So, yichus can be both positive and negative. Some are proud of their heritage and others are ashamed of it. Either way, however, a family tree tells the narrative.

(c) Rabbi Jason Miller | | Twitter: @RabbiJason |
Jewish Money Religion

Economy & Faith

Many people are looking to religion and spirituality during this time of economic uncertainty (a euphemism for recession). The title of a recent article on the Time Magazine website asks: “Is it Okay to Pray for Your 401(k)?”

My friend and mentor Rabbi Danny Nevins (dean of the rabbinical school at the Jewish Theological Seminary) is quoted in the article.

“Daniel Nevins also recognizes the legitimacy of the ‘help me’ prayer, noting that the third of four prayers that religious Jews are expected to recite after meals asks God to ‘grant us relief from all our troubles. May we never find ourselves in need of gifts or loans from flesh and blood, but may we rely only upon your helping hand, which is open, ample and generous.’ “

Christian and Muslim religious leaders are quoted in the article as well.

Rabbi Nevins continues, “When I ask God for help, I’m not asking for an extra miracle, for a great hand to drop a wad of cash on my mortgage.” Such supernatural interventions may occur, he says, “but I just don’t know how to prove that.”

Rabbi Allan Lehmann (left), a colleague of mine who is the associate dean at the Hebrew College Rabbinical School, wrote a Hosha Na prayer for the economy. Since Monday is the Hoshana Rabba holiday and we could certainly use some saving during our country’s financial crisis, I include the prayer below with Rabbi Lehmann’s permission.

Hosha-na!– save our:

Accounts from Arrearages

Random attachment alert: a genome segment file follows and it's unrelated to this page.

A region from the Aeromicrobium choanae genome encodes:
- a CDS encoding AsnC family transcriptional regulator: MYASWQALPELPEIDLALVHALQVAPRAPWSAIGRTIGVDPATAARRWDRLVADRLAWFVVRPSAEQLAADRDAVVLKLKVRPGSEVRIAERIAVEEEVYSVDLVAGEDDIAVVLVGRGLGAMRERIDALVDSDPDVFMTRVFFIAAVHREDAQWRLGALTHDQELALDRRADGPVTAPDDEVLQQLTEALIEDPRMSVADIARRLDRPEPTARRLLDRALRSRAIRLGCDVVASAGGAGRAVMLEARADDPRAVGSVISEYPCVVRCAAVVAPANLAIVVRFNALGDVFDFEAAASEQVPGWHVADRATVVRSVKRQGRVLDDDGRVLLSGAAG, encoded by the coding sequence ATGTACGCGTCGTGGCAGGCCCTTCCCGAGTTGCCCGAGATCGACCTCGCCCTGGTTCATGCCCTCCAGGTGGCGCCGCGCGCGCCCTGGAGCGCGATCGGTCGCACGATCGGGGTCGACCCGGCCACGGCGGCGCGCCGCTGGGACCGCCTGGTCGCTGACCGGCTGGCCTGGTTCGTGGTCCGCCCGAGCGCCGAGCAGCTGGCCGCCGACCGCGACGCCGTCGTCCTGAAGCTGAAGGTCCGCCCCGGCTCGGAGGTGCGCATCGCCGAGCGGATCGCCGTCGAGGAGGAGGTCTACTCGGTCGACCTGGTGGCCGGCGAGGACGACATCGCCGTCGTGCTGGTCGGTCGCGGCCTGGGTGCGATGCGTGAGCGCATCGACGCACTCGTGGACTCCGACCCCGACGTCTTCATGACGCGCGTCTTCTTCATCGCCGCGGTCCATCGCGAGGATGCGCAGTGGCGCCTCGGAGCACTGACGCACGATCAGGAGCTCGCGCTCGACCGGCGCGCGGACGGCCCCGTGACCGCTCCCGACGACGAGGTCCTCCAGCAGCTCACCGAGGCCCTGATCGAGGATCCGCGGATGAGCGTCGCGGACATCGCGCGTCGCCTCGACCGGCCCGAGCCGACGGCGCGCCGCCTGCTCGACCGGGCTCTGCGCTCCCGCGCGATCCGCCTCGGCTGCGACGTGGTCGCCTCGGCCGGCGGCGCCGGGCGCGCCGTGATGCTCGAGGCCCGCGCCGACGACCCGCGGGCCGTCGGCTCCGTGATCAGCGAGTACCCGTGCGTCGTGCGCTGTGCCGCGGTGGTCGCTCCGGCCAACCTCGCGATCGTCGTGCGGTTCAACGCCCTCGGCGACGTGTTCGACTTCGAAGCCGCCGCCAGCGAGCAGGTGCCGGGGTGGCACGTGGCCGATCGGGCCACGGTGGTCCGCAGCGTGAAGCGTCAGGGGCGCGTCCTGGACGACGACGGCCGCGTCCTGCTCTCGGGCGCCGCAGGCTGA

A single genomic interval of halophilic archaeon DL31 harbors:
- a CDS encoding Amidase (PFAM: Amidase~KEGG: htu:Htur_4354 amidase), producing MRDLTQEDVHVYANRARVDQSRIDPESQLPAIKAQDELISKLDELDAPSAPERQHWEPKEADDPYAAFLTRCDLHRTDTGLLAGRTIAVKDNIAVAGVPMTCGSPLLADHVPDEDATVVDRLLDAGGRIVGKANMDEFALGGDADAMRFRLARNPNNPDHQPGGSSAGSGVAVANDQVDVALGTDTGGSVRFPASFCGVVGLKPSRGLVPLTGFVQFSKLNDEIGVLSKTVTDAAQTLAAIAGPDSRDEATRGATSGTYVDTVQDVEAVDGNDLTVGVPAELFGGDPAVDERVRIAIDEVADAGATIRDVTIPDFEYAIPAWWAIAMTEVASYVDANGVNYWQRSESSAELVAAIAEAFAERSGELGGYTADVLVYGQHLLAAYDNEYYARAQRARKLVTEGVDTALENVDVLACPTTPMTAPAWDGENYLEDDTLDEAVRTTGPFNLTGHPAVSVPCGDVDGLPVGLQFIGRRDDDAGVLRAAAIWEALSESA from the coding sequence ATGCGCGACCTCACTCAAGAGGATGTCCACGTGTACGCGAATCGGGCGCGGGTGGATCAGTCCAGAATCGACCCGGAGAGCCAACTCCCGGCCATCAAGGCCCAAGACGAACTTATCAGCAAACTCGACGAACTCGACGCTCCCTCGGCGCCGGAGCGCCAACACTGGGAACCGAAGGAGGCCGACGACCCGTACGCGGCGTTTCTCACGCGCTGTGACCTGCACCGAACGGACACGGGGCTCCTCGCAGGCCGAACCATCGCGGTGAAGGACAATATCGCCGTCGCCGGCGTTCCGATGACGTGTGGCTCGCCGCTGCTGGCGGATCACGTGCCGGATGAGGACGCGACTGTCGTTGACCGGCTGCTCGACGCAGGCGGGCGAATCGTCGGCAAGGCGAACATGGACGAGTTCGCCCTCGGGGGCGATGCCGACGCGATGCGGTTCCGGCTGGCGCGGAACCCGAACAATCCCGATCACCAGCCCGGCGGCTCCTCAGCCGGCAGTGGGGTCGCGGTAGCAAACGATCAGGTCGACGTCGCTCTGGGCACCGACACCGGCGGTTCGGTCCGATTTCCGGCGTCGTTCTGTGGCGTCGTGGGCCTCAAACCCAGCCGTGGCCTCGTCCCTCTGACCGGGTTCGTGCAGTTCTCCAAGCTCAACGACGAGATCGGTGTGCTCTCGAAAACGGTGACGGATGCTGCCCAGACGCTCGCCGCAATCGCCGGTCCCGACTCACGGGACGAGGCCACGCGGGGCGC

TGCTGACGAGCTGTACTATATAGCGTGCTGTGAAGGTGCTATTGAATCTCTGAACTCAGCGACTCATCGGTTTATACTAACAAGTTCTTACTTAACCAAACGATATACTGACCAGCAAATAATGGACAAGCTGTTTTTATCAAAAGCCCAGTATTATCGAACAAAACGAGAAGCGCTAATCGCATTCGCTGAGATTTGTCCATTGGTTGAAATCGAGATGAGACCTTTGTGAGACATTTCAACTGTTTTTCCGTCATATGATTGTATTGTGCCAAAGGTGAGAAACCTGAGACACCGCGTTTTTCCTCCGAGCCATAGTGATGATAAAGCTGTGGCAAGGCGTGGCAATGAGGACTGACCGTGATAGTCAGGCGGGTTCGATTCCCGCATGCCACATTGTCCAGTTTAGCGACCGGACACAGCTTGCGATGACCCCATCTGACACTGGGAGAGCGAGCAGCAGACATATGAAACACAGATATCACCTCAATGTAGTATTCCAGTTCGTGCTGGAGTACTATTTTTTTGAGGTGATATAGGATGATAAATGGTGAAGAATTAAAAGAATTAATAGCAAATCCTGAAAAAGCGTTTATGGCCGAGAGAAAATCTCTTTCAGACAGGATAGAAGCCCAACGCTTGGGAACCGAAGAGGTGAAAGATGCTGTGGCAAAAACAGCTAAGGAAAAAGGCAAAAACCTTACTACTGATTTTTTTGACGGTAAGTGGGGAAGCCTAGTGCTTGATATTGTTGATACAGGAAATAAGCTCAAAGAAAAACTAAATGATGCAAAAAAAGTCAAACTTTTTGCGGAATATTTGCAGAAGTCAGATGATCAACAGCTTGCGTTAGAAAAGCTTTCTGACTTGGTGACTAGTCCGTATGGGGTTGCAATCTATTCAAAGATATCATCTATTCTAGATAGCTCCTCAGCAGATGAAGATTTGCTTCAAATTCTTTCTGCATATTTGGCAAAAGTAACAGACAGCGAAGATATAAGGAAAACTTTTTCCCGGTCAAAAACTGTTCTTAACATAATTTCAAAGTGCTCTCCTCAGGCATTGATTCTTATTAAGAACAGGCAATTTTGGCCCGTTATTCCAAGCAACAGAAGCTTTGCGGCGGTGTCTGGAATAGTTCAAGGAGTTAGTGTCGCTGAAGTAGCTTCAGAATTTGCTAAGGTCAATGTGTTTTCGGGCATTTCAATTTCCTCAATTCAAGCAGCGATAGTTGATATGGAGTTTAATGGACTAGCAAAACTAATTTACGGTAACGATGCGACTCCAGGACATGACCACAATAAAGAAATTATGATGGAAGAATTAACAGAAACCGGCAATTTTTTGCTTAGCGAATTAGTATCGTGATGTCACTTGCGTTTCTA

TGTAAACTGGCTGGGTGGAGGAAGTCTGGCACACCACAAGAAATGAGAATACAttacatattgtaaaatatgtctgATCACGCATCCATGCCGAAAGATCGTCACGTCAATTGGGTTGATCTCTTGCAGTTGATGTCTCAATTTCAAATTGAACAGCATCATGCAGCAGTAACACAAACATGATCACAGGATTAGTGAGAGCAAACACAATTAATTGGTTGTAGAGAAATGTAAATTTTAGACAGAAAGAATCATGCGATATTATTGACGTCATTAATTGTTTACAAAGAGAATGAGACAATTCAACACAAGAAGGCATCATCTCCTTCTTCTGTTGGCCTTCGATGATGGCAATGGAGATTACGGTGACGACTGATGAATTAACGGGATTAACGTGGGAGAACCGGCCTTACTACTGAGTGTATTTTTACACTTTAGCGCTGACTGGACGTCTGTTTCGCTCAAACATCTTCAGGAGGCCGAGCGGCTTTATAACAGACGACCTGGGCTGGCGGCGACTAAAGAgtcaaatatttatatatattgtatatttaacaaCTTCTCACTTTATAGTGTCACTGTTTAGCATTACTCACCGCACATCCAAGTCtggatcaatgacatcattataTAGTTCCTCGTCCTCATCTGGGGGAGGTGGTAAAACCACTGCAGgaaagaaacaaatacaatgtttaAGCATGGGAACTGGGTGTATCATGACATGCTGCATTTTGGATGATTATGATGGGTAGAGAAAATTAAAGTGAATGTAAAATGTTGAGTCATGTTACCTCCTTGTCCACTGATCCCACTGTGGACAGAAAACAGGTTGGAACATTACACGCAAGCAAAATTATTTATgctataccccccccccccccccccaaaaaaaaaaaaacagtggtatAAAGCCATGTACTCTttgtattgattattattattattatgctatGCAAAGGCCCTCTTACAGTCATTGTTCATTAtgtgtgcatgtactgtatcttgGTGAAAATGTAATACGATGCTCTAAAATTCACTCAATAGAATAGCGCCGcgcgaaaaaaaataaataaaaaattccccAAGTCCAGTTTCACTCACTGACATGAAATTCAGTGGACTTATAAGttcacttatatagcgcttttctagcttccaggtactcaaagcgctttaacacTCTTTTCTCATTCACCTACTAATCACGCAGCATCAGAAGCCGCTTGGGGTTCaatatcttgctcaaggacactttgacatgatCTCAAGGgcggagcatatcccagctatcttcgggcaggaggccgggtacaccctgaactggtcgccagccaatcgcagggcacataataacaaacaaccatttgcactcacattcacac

Balances from Bear Markets
Credits from Crunches
Dividends from Downturns
Earnings from Erosions
Farms from Foreclosures
Grants from Going away
Homesteads from Hammering
Investments form Insolvency
Jobs from Jinxes
Keogh plans from Kicking the bucket
Loans from Losses
Markets from Madness
Net worth from Negativity
Options from Overheating
Pensions from Penury
Quantities from Quandaries
Retirement from Rollbacks
Scholarships from Screwups
Treasury form Trouble
Usufruct from Uncollectibility
Venture capital from Volatility
Wall Street from Welfare
X-dividends from Extirpation
Yields from Yukkiness
Zedaka from Zero sum games

Hosha-Na…Ani Vaho Hoshi’a-na!

UPDATE: I neglected to include another interesting article on this topic. Time Magazine also published an article entitled “The Financial Crisis: What Would the Talmud Do?” In this article, my Talmud instructor from The Jewish Theological Seminary, Rabbi Eliezer Diamond, raises a good point concerning the ethics of making money: “What any religious tradition calls on us to ask is, ‘how can I make money and simultaneously be a responsible member of the society in which I live, protecting the interests of both the buyer and seller?”

(c) Rabbi Jason Miller | | Twitter: @RabbiJason |
Aerosmith American Jews Bar Mitzvah Bat Mitzvah David Brooks Money Steven Tyler Tacky Wealth

Bat Mitzvahpalooza: The Most Lavish Bat Mitzvah Party

From the NY Daily News

History will forever record Elizabeth Brooks’ bat mitzvah as “Mitzvahpalooza.”

For his daughter’s coming-of-age celebration last weekend, multimillionaire Long Island defense contractor David H. Brooks booked two floors of the Rainbow Room, hauled in concert-ready equipment, built a stage, installed special carpeting, outfitted the space with Jumbotrons and arranged command performances by everyone from 50 Cent to Tom Petty to Aerosmith.